Why you should have a personal website?
It’s a fact. If you don’t manage your online image, it will manage you. Remember those embarrassing pics you posted on Facebook last New Year’s? Your parents saw them the next day. That awkward tweet? Bet you wish you could take that one back. But for many people, this issue gets real when they decide to look for a job. That’s when they realize they have to control what potential employers see about them online. And there’s no better way to do it than with a personal website
Let’s say you have an incredible LinkedIn profile. Do you really need a personal website? “Yes,” says William Uranga, director of Technical and Corporate Recruiting for GoDaddy. He explains:
Yes, you can attach documents, photos, videos and slides to your LinkedIn, but you’re limited in how many files you can upload. And you can’t include customer testimonials — a must for independent contractors looking to get hired. “Consider LinkedIn more of a business card that points to your website,” says William, “especially if you currently work for yourself.”
Benefits of a personal website
He’s not alone. According to Forbes, more than half of all hiring managers are more interested in personal websites than any other branding tool. A custom website gives you free reign over what’s on it, so of course a headhunter would expect it to provide the best view of your personality, skills and experience. It’s actually kind of amazing that less than 10 percent of all job applicants have them.
Having your own personal website:
- Gives you complete freedom to show who you are, in everything from colors to layout to the type of imagery you choose.
- Shows you’re serious about your career and willing to put in time and effort to move up.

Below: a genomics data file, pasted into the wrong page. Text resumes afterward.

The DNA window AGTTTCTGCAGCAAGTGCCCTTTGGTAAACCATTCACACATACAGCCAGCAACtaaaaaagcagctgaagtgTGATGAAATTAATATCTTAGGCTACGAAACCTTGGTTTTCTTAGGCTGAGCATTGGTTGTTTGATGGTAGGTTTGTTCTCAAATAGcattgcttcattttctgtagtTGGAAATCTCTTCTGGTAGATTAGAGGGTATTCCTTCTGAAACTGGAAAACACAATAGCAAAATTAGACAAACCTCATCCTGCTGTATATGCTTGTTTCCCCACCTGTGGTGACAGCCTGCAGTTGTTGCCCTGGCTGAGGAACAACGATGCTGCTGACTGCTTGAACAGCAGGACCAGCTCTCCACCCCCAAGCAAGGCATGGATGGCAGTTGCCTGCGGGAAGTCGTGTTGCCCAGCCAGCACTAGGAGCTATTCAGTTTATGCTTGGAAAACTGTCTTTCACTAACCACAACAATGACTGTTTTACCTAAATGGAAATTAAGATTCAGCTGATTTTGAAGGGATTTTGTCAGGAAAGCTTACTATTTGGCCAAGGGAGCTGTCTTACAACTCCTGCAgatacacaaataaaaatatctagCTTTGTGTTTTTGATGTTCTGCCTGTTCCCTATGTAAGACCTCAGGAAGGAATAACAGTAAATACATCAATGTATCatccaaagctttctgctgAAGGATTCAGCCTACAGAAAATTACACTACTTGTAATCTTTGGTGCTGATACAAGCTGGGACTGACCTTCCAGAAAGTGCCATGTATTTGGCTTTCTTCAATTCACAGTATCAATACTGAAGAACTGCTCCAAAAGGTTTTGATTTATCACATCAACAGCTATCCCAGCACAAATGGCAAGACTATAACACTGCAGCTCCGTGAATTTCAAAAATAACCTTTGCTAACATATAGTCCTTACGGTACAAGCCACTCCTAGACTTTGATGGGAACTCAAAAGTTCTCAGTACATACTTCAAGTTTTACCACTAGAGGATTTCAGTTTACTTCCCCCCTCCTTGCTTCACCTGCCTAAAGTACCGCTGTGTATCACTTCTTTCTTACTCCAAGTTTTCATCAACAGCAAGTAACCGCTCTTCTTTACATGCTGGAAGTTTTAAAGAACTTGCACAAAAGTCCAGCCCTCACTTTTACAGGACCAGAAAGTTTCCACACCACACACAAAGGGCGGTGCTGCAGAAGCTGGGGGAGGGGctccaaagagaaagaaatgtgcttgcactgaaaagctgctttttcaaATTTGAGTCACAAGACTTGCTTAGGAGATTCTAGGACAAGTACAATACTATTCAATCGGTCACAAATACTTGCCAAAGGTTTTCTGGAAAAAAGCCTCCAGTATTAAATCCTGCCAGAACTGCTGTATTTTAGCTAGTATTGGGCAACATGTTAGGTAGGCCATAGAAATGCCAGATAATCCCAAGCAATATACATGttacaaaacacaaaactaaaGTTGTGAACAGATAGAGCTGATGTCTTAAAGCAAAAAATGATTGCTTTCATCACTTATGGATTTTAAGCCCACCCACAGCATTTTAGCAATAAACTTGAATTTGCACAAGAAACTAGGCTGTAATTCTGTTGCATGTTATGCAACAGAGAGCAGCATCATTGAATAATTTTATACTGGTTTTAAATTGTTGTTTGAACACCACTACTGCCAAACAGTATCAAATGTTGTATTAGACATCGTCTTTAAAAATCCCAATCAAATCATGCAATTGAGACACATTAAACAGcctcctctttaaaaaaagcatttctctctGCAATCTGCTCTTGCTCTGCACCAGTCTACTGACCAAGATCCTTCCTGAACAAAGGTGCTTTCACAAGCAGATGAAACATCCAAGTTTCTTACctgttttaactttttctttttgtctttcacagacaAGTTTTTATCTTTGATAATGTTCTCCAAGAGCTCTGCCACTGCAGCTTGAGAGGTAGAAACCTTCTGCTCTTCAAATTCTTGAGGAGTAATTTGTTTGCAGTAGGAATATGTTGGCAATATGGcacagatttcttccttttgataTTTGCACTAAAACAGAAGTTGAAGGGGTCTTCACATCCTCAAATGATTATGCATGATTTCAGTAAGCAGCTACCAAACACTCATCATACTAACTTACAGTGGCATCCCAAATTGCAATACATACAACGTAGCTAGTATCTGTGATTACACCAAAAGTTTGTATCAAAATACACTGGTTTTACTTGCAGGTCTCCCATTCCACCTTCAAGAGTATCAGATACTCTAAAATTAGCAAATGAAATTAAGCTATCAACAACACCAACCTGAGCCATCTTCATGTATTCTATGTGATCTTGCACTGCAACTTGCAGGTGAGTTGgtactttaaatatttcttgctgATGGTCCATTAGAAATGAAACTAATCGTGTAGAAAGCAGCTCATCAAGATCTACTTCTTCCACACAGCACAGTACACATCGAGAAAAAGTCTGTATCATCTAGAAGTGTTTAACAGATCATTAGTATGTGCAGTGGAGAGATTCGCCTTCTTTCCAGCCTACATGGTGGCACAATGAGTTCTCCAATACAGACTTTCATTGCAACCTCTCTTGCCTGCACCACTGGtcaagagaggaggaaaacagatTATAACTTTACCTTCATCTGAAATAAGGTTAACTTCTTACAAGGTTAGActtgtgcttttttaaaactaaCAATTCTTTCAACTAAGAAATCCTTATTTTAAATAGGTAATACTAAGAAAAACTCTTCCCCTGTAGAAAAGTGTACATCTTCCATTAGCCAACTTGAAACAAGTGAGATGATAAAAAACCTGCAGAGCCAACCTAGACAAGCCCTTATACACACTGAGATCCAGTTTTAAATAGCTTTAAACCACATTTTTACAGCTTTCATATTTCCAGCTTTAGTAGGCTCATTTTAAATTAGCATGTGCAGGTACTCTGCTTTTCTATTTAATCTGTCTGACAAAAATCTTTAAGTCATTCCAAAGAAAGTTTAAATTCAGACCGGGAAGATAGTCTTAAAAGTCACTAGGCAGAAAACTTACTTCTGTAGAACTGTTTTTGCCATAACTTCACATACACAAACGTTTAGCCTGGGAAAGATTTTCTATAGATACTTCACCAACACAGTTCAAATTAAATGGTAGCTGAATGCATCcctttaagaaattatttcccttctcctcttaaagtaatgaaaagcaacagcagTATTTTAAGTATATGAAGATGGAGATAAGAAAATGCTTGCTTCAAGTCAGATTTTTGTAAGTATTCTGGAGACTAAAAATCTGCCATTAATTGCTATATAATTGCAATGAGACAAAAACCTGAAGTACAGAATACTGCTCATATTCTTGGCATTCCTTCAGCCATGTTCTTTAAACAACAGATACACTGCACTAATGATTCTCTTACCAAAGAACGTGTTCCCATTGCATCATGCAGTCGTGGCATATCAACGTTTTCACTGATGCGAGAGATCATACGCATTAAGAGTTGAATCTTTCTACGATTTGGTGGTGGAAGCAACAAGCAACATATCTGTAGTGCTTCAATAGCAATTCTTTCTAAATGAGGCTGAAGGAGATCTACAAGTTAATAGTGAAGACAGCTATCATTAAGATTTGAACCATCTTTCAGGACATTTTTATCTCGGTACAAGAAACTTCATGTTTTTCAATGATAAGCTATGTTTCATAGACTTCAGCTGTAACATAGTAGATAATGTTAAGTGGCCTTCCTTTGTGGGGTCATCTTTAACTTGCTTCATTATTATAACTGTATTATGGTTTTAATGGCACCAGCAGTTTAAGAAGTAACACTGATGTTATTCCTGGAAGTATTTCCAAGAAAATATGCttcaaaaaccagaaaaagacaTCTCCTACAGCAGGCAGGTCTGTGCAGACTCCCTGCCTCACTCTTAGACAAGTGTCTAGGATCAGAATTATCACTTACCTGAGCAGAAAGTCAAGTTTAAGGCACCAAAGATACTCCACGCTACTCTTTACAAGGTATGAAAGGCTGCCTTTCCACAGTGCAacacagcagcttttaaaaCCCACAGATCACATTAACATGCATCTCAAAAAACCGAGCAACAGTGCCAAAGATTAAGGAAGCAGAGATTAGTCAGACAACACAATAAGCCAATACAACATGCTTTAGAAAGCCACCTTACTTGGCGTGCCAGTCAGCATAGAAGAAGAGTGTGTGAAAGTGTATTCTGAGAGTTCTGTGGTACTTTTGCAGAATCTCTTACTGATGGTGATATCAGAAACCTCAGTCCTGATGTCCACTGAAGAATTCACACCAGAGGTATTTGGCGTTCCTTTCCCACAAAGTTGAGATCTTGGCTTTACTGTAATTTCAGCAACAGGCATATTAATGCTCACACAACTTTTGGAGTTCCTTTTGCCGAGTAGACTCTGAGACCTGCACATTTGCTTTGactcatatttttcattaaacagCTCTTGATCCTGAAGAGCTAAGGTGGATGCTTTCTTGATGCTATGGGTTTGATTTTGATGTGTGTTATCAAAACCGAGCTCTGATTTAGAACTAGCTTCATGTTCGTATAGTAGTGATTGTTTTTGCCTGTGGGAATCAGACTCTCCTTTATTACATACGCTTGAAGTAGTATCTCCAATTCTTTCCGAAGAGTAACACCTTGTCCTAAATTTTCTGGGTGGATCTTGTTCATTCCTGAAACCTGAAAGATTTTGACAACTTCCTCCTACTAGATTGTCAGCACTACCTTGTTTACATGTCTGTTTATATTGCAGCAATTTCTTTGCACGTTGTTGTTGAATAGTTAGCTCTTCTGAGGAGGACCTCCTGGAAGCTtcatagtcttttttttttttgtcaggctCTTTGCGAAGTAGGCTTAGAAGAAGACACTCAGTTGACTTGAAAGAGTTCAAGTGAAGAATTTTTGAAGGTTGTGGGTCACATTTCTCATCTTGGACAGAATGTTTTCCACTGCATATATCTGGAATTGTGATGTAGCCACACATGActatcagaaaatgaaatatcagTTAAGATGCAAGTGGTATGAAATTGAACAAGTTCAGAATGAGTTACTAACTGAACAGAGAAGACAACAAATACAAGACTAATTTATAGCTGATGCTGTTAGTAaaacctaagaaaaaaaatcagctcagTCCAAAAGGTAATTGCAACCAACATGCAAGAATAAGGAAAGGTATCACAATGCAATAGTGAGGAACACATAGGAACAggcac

- Serves as a living archive of your job history, education, accomplishments and hobbies.
- Can feature customer testimonials, as well as numerous pictures, project documents and videos.
Running a business while also looking for a job? Having a separate website for your job search just makes sense. That way, clients won’t be confused by seeing a resume and recruiting managers are never presented with a shopping cart.
Personal website tips and tricks
A few tips to make a personal website that gets results:
- Include a brief intro, bio, job history, description of recent projects, testimonials from clients and a list of publications, awards or patents. Check out this great article from Business Insider for ideas.
- Keep the tone neutral – do include your professional opinions but not your views on divisive topics like politics or religion.
- It’s easy to get lost in the details, but try not to. Once you have your site put together, step back and look at it objectively. Ask others for their opinions.
- Be sure your contact details — email address, cell number, social handles — are on every page of your website.
Once your website is live, show it off! Add your web address to your business card, resumé, email signature and LinkedIn profile. Keep your site up to date, even after you’ve landed the new job. You never know when a hiring manager might be looking for someone like you to fill an even better position.